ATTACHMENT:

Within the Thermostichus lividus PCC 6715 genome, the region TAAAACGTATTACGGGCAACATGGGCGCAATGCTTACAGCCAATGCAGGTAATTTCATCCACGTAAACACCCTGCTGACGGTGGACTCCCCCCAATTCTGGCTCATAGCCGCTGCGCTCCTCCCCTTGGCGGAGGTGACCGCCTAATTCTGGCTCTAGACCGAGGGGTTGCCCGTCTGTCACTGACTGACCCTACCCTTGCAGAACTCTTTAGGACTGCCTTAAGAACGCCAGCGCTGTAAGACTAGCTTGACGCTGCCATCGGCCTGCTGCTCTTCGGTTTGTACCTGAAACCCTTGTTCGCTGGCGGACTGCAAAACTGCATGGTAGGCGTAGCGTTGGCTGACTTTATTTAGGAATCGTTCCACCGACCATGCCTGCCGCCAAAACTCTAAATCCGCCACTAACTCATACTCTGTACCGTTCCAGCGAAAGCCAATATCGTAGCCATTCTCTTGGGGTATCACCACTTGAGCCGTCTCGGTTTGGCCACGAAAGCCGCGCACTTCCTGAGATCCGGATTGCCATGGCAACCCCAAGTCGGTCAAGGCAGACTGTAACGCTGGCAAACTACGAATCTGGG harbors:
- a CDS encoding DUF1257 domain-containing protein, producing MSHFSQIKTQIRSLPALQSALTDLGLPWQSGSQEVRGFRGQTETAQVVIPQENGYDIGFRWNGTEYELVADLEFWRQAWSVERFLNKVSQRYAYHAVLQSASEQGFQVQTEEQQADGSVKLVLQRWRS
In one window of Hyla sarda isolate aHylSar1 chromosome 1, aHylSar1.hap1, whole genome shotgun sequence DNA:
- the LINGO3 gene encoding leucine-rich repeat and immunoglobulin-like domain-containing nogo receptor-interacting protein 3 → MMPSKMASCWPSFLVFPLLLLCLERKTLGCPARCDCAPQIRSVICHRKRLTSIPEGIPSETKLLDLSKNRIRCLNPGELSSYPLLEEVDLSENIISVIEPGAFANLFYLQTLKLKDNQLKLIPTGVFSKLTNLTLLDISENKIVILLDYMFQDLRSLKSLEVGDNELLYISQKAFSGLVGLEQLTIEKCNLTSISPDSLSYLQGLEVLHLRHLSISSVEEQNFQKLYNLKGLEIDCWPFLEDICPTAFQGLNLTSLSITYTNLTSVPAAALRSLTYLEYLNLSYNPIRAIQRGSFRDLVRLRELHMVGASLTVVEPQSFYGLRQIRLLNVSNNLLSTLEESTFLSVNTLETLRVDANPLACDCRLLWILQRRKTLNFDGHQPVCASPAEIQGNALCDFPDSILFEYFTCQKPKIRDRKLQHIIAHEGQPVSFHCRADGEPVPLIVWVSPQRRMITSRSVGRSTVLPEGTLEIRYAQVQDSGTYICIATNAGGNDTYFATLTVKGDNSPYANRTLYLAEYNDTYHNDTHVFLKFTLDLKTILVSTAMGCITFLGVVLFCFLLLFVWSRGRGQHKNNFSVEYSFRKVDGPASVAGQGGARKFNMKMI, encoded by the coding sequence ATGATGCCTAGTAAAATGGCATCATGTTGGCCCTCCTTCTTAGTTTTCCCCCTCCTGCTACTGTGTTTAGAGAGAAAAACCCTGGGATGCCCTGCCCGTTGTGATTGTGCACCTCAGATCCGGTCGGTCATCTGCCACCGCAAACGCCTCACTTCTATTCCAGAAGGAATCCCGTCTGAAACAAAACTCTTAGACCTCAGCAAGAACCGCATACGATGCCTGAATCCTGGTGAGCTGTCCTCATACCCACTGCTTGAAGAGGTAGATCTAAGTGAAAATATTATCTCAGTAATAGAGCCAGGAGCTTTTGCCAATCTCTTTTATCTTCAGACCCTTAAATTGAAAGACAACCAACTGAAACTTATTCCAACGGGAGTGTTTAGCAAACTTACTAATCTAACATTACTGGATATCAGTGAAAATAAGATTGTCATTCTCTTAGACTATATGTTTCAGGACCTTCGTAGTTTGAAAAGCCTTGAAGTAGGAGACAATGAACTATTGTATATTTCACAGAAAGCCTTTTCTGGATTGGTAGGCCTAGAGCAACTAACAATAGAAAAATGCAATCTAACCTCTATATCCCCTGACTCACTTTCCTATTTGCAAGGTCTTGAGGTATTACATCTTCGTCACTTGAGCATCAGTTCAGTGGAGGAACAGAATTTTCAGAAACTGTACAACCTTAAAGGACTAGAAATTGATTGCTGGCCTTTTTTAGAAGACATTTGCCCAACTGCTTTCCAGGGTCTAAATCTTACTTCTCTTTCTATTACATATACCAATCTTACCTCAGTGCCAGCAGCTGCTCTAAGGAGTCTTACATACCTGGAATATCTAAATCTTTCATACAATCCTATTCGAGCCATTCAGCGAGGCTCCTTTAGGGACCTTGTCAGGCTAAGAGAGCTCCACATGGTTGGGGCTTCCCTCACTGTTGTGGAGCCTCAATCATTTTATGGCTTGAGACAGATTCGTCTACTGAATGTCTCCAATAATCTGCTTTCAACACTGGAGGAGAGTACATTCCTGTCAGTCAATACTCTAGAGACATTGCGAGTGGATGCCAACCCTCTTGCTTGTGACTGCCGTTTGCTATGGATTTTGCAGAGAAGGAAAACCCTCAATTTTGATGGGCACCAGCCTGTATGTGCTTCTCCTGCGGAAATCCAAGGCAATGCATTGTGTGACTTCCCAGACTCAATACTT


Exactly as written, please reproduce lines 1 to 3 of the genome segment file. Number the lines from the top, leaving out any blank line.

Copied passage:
Within the Thermostichus lividus PCC 6715 genome, the region TAAAACGTATTACGGGCAACATGGGCGCAATGCTTACAGCCAATGCAGGTAATTTCATCCACGTAAACACCCTGCTGACGGTGGACTCCCCCCAATTCTGGCTCATAGCCGCTGCGCTCCTCCCCTTGGCGGAGGTGACCGCCTAATTCTGGCTCTAGACCGAGGGGTTGCCCGTCTGTCACTGACTGACCCTACCCTTGCAGAACTCTTTAGGACTGCCTTAAGAACGCCAGCGCTGTAAGACTAGCTTGACGCTGCCATCGGCCTGCTGCTCTTCGGTTTGTACCTGAAACCCTTGTTCGCTGGCGGACTGCAAAACTGCATGGTAGGCGTAGCGTTGGCTGACTTTATTTAGGAATCGTTCCACCGACCATGCCTGCCGCCAAAACTCTAAATCCGCCACTAACTCATACTCTGTACCGTTCCAGCGAAAGCCAATATCGTAGCCATTCTCTTGGGGTATCACCACTTGAGCCGTCTCGGTTTGGCCACGAAAGCCGCGCACTTCCTGAGATCCGGATTGCCATGGCAACCCCAAGTCGGTCAAGGCAGACTGTAACGCTGGCAAACTACGAATCTGGG harbors:
- a CDS encoding DUF1257 domain-containing protein, producing MSHFSQIKTQIRSLPALQSALTDLGLPWQSGSQEVRGFRGQTETAQVVIPQENGYDIGFRWNGTEYELVADLEFWRQAWSVERFLNKVSQRYAYHAVLQSASEQGFQVQTEEQQADGSVKLVLQRWRS
In one window of Hyla sarda isolate aHylSar1 chromosome 1, aHylSar1.hap1, whole genome shotgun sequence DNA: